The disorder in Syria illustrates a too-little discussed problem that has emerged in the past decade of war and revolution in the Arab world: When repressive police states are toppled through foreign invasion or civil war, the basic framework of law and order can disappear, too. This has been the case in Iraq, Libya and now Syria.

Looking ahead, the United States and its allies need to encourage more stable transitions of power — where possible, maintaining national institutions, such as state services and the army, but transferring control of them to a new, more democratic leadership. That’s what happened in the mostly bloodless revolutions of Egypt and Yemen, where the United States pushed the army generals to abandon the dictators…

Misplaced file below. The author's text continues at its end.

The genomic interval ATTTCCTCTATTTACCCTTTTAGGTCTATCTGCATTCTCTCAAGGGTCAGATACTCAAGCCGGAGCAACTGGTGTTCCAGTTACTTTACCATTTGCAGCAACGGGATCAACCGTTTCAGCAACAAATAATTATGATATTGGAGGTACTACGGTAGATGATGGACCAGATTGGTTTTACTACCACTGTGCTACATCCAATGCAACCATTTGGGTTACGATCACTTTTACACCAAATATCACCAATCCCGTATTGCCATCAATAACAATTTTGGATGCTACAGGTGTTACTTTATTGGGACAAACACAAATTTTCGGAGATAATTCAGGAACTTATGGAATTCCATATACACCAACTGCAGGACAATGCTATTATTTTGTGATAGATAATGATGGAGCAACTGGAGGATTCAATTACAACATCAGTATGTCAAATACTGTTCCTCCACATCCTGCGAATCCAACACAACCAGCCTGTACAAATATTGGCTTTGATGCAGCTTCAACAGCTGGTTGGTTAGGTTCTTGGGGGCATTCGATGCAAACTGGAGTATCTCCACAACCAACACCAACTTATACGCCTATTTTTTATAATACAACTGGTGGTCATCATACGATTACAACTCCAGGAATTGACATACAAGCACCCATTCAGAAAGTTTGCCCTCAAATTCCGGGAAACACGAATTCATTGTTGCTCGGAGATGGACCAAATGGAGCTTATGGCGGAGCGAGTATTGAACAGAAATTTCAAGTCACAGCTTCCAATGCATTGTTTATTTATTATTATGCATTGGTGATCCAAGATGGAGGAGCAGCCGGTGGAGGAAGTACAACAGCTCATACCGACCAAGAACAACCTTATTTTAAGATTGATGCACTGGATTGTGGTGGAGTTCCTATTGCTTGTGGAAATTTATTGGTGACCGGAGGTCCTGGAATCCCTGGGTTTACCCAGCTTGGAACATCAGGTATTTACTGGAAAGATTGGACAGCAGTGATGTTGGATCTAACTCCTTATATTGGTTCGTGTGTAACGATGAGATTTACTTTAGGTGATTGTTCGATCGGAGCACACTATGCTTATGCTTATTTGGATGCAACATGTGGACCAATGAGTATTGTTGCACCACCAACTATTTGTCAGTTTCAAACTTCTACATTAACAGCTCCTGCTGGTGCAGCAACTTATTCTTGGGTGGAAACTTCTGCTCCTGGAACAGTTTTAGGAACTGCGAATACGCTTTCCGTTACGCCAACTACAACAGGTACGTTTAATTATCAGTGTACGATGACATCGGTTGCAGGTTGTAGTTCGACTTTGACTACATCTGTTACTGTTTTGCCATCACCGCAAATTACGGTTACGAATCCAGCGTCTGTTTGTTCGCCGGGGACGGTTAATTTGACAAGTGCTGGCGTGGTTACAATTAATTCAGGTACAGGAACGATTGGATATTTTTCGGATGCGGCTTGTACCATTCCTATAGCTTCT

“There are hundreds of small groups (10-20 fighters) spread all over the area of Aleppo,” notes the bleak assessment given to the State Department. “The FSA has [been] transformed into disorganized rebel groups, infiltrated by large numbers of criminals. All our efforts with MCs [military councils] were abolished. . . . Warlords are a reality on the ground now. . . . A [failed] state is the most likely outcome of the current condition, unless adjustment [is] done.”